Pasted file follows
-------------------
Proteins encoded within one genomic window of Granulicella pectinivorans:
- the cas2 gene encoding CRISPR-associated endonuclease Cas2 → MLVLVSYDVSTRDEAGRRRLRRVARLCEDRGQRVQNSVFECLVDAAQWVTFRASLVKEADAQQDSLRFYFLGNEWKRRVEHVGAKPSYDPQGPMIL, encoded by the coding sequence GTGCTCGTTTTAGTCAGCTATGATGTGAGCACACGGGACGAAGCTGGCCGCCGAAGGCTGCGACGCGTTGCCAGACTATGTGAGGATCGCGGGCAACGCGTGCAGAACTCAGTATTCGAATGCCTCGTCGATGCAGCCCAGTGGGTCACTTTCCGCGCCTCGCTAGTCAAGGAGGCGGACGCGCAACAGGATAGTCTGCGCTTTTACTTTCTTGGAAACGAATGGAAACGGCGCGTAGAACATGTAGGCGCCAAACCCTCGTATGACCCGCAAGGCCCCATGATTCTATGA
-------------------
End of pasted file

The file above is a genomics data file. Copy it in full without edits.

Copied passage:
Proteins encoded within one genomic window of Granulicella pectinivorans:
- the cas2 gene encoding CRISPR-associated endonuclease Cas2 → MLVLVSYDVSTRDEAGRRRLRRVARLCEDRGQRVQNSVFECLVDAAQWVTFRASLVKEADAQQDSLRFYFLGNEWKRRVEHVGAKPSYDPQGPMIL, encoded by the coding sequence GTGCTCGTTTTAGTCAGCTATGATGTGAGCACACGGGACGAAGCTGGCCGCCGAAGGCTGCGACGCGTTGCCAGACTATGTGAGGATCGCGGGCAACGCGTGCAGAACTCAGTATTCGAATGCCTCGTCGATGCAGCCCAGTGGGTCACTTTCCGCGCCTCGCTAGTCAAGGAGGCGGACGCGCAACAGGATAGTCTGCGCTTTTACTTTCTTGGAAACGAATGGAAACGGCGCGTAGAACATGTAGGCGCCAAACCCTCGTATGACCCGCAAGGCCCCATGATTCTATGA